Read more from the OK Policy Blog.

New Oklahoma petition language misleads about impact of Personhood Amendment

A resounding rejection by Mississippi voters last year and two other defeats by Coloradans have not killed the Personhood movement. “We’re learning as we go, and we’re learning more and more about how to effectively take the Personhood amendments to the states,” said Dan Skerbitz, the Tulsa-based CPA who heads the local Personhood movement. That means trying to pre-empt the concerns that helped unite the opposition in conservative Mississippi — namely, the intended bans on forms of birth control and IVF. Much to the movement’s delight, the Oklahoma attorney general’s office has just rewritten the proposed ballot language. He acknowledged in an interview that Personhood wants to ban the IUD and emergency contraception, because they “potentially can fall into that category when they disrupt the implantation of an embryo.” Emphasis on “potentially” — hormonal contraception generally prevents fertilization in the first place, and many fertilized eggs don’t implant for indeterminate natural reasons. So when the new ballot language contains the following tautology: “The measure does not prohibit contraceptive methods that prevent the creation of a person as defined by this measure,” it’s implicitly defining the IUD and the morning-after pill not as contraception, but as allegedly abortifacient. The revised language also says that the amendment would “affect, but not prohibit” in vitro fertilization, with restrictions that infertility advocates say amount to the same thing.

Read more from Salon.

Senate panel passes measure requiring doctor to be physically present when woman takes RU-486 pill

A Senate committee passed a measure Monday that would require a doctor to be physically present when a woman takes medicine to induce an abortion. House Bill 2381 by Sen. Kim David, R-Wagoner, now heads to the Senate floor after securing approval from the Senate Health and Human Services Committee. The measure would apply to RU-486, also called Mifepristone, or any other drug or chemical used for abortion. Under the terms of the bill, a doctor would not be able to watch a woman take the pill via videoconference, David said. The measure would preserve the relationship between the physician and the woman, she said. Sen. Jim Wilson, D-Tahlequah, said the bill implies that “women aren’t smart enough to take a pill.”

Read more from The Tulsa World.

Panel passes drug-testing for TANF recipients, strips out requirement for candidates

In other action, the Senate Health and Human Services Committee passed a measure that would require drug testing for people receiving Temporary Assistance to Needy Families. A House amendment that would have required people seeking state or local office to be tested for drugs was stripped from the version passed by the Senate committee. Brinkley said that under the bill’s requirements, anyone approved for Temporary Assistance to Needy Families would have to pay for and undergo a drug test within three months. The estimated cost is $30, he said. Kate Richey, a policy analyst for the liberal Oklahoma Policy Institute, said the measure would draw a court challenge “because the court universally strikes down suspicionless drug testing.”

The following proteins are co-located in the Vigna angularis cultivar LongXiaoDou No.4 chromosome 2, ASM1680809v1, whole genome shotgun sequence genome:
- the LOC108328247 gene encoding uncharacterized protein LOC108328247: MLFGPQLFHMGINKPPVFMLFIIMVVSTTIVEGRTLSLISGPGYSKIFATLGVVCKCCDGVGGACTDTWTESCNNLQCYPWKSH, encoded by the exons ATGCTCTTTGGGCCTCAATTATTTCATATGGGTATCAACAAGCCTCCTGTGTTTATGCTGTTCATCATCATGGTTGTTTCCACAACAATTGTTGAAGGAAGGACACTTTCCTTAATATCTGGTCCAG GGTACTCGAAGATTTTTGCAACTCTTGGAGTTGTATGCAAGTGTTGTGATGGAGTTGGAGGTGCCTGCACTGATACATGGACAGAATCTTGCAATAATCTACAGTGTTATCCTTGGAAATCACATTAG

Read more from The Tulsa World.

Previously: 5 reasons not to drug test welfare recipients from the OK Policy Blog

House panel rejects bill to reinstate bonuses for board-certified teachers

Legislation that would fund $5,000 stipends to Oklahoma public school teachers who are certified by a national board was defeated Monday by members of a state House panel who expressed concern about replacing the current certification process with a performance-pay system. The House Appropriations Subcommittee on Education defeated the Senate-passed bill 9-2, but its author, Rep. Ann Coody, R-Lawton, said she plans to find another way to pay for bonuses for certified teachers that were withheld last year due to cuts in the education budget. Last year’s bonuses were restored in a $92.5 million supplemental funding bill that Gov. Fallin signed into law last month that included $14.8 million for teacher bonuses. State Superintendent of Schools Janet Barresi supports any measure that rewards the state’s teachers for their hard work, spokesman Damon Gardenhire said. “I think the teachers see a lot of value,” Gardenhire said. He said Barresi requested that money for the stipends be restored to her budget and recognizes it is a large budget item.

Read more from the Associated Press.

Science groups warn about damage to education from Oklahoma bill

The following information was released by the American Association for the Advancement of Science (AAAS): The American Association for the Advancement of Science (AAAS) expressed concern over proposed Oklahoma legislation that would encourage the states public school teachers to question the well-established science behind evolution and global climate change. AAAS CEO Alan I. Leshner reaffirmed that there is virtually no scientific controversy among the overwhelming majority of researchers on the core facts of global warming and evolution. The Oklahoma bill HB1551 asserts scientific controversy where none exists, he writes, and will only serve to confuse students, not enlighten them. Among the bills aims are to teach critical thinking skills in areas including but not limited to biological evolution, the chemical origins of life, global warming, and human cloning. Leshner, who is also the publisher of the journal Science, notes that such thinking is already inherent in the way science is taught.